Category: Exercise

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Medical Xpress

Physical activity may leave the brain more open to change

December 7, 2015
Artistic representation of the take home messages in Lunghi and Sale: “A cycling lane for brain rewiring,” which is that physical activity (such as cycling) is associated with increased brain plasticity. Credit: Dafne Lunghi Art

Learning, memory, and brain repair depend on the ability of our neurons to change with experience. Now, researchers reporting in the Cell Press journal Current Biology on December 7 have evidence from a small study in people that exercise may enhance this essential plasticity of the adult brain.

The findings focused on the come as hopeful news for people with conditions including amblyopia (sometimes called ), , and more, the researchers say.

“We provide the first demonstration that moderate levels of physical activity enhance neuroplasticity in the visual cortex of adult humans,” says Claudia Lunghi of the University of Pisa in Italy.

“By showing that moderate levels of physical activity can boost the plastic potential of the adult visual cortex, our results pave the way to the development of non-invasive therapeutic strategies exploiting the intrinsic plasticity in adult subjects,” she adds.

The plastic potential of the cerebral cortex is greatest early in life, when the developing brain is molded by experience. Brain plasticity is generally thought to decline with age. This decline in the brain’s flexibility over time is especially pronounced in the sensory brain, which displays far less plasticity in adults than in younger people.


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science alert


Finally, a good excuse for all your annoying foot-tapping.

25 SEP 2015

If you’ve been living under a rock for the past five years, we have some bad news for you: sitting down for the majority of the day is bad for you. And we’re talking really, life-shorteningly, scientifically verified bad for you. But a new study of more than 12,000 women in the UK suggests that by fidgeting in our seats, we might be able to counteract some of those harmful health impacts – without having to go out and invest in a standing desk.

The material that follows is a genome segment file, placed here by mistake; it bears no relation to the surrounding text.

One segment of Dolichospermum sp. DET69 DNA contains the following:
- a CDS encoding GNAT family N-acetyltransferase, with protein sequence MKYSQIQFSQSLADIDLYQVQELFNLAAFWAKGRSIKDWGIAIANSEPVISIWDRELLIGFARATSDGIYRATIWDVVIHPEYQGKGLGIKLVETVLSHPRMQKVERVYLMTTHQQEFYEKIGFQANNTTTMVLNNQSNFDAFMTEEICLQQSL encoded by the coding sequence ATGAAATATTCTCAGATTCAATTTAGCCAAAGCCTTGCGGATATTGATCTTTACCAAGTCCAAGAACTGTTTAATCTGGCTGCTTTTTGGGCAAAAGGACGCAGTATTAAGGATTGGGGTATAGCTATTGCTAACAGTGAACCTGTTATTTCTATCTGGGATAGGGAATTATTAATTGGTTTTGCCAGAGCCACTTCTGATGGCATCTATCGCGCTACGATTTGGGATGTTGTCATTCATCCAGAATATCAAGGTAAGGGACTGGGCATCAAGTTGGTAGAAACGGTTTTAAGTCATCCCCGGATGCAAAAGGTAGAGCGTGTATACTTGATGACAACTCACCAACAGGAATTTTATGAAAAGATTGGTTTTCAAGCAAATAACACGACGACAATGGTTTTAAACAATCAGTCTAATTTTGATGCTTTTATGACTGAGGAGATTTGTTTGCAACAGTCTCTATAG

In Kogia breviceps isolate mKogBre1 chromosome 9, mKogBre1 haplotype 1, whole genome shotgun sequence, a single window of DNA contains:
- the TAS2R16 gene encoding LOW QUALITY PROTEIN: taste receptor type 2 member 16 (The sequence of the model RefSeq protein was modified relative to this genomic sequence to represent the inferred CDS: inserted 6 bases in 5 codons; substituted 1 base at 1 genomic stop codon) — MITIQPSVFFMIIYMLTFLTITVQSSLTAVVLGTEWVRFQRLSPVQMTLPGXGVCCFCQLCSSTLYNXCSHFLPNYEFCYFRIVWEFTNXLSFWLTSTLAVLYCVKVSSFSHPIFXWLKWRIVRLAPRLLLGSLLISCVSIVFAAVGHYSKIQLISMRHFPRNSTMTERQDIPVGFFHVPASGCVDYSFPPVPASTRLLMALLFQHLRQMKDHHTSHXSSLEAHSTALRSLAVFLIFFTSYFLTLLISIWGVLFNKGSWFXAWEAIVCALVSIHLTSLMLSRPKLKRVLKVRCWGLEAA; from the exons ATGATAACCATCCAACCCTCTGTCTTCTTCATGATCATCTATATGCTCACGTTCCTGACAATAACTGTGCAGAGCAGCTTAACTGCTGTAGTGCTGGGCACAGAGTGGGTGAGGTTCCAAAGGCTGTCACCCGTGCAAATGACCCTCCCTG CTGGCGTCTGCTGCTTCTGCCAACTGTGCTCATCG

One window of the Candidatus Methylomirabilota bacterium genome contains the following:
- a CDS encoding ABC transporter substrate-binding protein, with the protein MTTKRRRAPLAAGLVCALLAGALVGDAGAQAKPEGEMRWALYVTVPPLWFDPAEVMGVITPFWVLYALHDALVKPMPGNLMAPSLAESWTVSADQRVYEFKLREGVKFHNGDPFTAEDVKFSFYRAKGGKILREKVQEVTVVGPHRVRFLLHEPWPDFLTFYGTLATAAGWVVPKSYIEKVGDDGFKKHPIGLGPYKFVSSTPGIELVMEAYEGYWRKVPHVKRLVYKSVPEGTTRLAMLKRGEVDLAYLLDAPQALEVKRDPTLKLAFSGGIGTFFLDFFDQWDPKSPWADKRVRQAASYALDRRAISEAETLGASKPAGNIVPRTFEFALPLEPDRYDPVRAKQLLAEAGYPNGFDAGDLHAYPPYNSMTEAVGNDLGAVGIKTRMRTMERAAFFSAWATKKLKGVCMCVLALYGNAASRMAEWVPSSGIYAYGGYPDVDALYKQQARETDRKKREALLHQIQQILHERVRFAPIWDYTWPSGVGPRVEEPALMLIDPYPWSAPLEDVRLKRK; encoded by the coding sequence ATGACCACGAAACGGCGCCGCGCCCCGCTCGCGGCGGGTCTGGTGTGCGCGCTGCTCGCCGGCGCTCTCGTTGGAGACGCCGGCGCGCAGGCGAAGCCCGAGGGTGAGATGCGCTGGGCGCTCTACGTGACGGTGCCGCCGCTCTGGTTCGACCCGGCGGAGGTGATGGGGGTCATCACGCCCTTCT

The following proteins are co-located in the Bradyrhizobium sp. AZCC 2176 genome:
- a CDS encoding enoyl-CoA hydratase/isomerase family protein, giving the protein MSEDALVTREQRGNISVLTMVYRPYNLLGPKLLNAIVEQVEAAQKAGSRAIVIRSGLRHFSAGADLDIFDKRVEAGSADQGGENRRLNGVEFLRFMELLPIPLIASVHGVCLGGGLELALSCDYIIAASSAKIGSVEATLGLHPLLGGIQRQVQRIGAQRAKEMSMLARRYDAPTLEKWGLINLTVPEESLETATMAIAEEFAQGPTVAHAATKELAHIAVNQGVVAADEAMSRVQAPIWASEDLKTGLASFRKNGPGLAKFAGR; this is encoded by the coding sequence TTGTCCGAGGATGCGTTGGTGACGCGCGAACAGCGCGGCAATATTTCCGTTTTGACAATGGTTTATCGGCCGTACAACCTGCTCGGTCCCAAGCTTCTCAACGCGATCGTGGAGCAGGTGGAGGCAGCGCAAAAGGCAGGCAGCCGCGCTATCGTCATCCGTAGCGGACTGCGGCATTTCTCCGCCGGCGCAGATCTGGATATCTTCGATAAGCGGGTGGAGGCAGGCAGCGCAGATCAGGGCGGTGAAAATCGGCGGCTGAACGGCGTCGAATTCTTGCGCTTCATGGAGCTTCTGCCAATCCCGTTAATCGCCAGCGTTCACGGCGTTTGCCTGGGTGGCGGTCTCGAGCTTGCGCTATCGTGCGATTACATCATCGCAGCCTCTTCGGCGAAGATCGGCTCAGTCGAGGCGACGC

The research followed women aged between 37 and 78 over a 12-year period, and collected information on their diets, exercise regimes, health, and, on a scale from one to 10, how much they fidgeted. The results showed that the women who sat for 7 hours a day or more were 30 percent more likely to die during the study than their more active peers – but not if they were rampant fidgeters.

The study was only based on women self-rating the amount that they fidget while sitting down, so it’s definitely not conclusive, because it’s highly likely that many people would classify themselves as habitual fidgeters when they barely move, and vice versa. But this is the first study of its kind, and the results are interesting enough to prompt further research into the link between fidgeting and the damage of sitting.


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I Am Happier, Heavier

Posted: 01/06/2014 10:08 am


Rachel Oh Uiginn Estapa

It’s not insane to believe that once you lose weight, life gets better.

For years, I heard stories from those who have shed pounds, recharged their lives, never felt better, and speak so confidently that once the weight was gone, they became the person they were meant to be: a thin and happy one.

I do not doubt their happiness when they share their story, but I also don’t believe that by losing weight, they have some superior knowledge about happiness that us heavier-folk don’t. How do I know this? I’ve been fat and thinner. And I’ve been at my happiest, heavier.

End of high school and into college, I was BIG and used to decline attending parties because I didn’t remotely have anything cute to wear, so I hid behind sarcasm and baggy shirts. And dating-wise… wait, WHAT dating life?

Midway through my freshman year of college I joined Weight Watchers and the gym, becoming obsessed with both. Within seven months, I lost 55 pounds, fit into a size ten and even felt sexy for about fifteen minutes!